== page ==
This is not intuitive stuff.  I thought I was owed an apology and in some instances I was.  But I have no control over that.  I do have some control over looking first at the harms I have done to others and making it right.  This explains the following verse:   Matthew 5:23-24l

So if you are offering your gift at the altar and there remember that your brother has something against you, leave your gift there before the altar and go. First be reconciled to your brother, and then come and offer your gift

 Luke 6:42
How can you say to your brother, ‘Brother, let me take the speck out of your eye,’ when you yourself fail to see the plank in your own eye? You hypocrite, first take the plank out of your eye, and then you will see clearly to remove the speck from your brother’s eye.

In the 12 step process I learned to turn my critical, fault-finding eye inward instead of outward.  Yes, the real culprit for the most part was me.  This knowledge was both painful and humiliating.  It was the start of real self-knowledge and humility. I can’t say I no longer blame others.  But I do know that if I see a pattern in what I think other people are doing “to me” that I am most likely projecting one of my own issues on others.

At Matthew Chapter 18 verses 23-29, the “Parable of the Unmerciful Servant” is one of Jesus major treatments of forgiveness.  

Therefore, the kingdom of heaven is like a king who wanted to settle accounts with his servants.  As he began the settlement, a man who owed him ten thousand talents was brought to him.  Since he was not able to pay, the master ordered that he and his wife and his children and all that he had be sold to repay the debt.

The servant fell on his knees before him. “Be patient with me,” he begged, “and I will pay back everything.” The servant’s master had pity on him, cancelled the debt and let him go.

But when the servant went out, he found one of his fellow servants who owed him one-hundred denarii.  He grabbed him and began to choke him. “Pay back what you owe me!” he demanded.

His fellow servant fell to his knees and begged him, “be patient with me, and I will pay you back.”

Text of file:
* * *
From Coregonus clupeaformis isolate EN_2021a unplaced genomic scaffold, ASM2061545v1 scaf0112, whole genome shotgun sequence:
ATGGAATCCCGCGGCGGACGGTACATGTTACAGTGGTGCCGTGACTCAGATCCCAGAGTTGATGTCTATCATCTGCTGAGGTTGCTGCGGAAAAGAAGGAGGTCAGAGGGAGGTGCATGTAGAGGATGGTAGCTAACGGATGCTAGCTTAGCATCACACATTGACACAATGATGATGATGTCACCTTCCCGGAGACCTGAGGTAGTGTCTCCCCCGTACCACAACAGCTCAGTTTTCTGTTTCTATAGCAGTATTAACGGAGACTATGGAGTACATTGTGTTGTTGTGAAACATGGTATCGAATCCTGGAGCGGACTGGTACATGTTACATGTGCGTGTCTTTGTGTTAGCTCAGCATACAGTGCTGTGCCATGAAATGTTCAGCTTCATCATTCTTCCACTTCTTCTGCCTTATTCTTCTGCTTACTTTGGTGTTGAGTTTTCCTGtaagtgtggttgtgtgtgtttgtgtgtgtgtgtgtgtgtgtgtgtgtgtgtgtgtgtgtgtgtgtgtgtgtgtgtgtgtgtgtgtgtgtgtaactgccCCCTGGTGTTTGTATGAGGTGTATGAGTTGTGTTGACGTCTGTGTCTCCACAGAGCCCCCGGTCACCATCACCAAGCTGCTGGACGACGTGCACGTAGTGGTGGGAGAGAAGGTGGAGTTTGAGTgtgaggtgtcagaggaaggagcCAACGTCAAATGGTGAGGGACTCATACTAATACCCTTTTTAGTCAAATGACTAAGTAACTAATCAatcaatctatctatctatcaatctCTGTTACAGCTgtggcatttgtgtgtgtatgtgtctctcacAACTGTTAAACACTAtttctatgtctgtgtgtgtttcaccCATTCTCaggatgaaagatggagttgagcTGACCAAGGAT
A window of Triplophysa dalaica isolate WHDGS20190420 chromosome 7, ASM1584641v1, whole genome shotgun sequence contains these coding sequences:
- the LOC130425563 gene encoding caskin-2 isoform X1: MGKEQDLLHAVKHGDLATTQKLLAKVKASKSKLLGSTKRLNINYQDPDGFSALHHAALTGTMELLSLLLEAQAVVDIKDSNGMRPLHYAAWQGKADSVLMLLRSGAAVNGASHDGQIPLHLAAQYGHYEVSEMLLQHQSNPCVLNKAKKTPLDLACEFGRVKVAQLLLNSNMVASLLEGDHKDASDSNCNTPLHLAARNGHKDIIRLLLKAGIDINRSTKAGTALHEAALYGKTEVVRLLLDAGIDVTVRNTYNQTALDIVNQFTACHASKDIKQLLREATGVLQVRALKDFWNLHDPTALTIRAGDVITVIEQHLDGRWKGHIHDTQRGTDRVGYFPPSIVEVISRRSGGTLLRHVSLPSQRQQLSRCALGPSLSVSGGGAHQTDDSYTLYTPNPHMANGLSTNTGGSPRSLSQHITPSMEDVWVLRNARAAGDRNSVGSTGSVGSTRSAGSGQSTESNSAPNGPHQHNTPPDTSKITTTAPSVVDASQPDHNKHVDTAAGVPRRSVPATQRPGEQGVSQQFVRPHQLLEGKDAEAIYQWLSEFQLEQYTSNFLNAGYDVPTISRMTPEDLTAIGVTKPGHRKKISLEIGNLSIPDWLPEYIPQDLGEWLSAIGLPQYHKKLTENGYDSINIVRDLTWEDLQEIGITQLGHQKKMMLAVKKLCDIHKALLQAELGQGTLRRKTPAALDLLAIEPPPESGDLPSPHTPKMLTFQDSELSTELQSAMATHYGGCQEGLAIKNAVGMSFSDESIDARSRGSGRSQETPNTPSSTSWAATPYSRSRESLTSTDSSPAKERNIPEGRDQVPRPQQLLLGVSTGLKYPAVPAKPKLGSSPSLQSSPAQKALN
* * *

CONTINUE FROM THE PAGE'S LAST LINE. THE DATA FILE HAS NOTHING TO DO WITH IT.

But he refused.  Instead, he went off and had the man thrown into prison until he could pay the debt.  When the other servants saw what had happened, they were greatly distressed and went and told their master everything that had happened.

Then the master called the servant in.  “You wicked servant,” he said, “I cancelled all that debt of yours because you begged me to.  Shouldn’t you have had mercy on your fellow servant just as I had on you?”

In anger his master turned him over to the jailers to be tortured, until he should pay back all that is owed.

“This is how my heavenly Father will treat each of you unless you forgive your brother from your heart.”

In his analysis of this parable, Robert Capon comments that “[In this parable} there is only one unpardonable sin, and that is to withhold pardon from others.  The only thing that can keep us out of the joy of the resurrection is to join the unforgiving servant in his refusal to die [to his old life].”[2]

My own experience is that until I systematically forgave each person on my grudge list but identifying how I had in fact harmed them and made amends to them all, I was unable to forgive myself or to accept God’s forgiveness.  Self-forgiveness and acceptance of God’s freely offered forgiveness are the unexpected benefits of practicing forgiveness.

I have had sponsees who held onto a grudge based on a need for vengeance and personal justice, waiting for the other person to admit that they harmed them, which was never going to happen.  I advised them to pray daily for such persons, asking for all the blessings for their tormentor that they want for themselves and asking God to increase their willingness to forgive.  Within a few weeks of engaging in this process, they were able to forgive from the heart thus freeing themselves by releasing the resentment and lifting a weight from their soul.

The one set free by forgiveness is you. 

[1] Alcoholics Anonymous, 4th Edition, 2001, Pages 66-67.

[2] Kingdom, Grace, Judgment.  Robert Farrar Capon, 2002, Wm. B. Erdmans Publishing Co., Page 200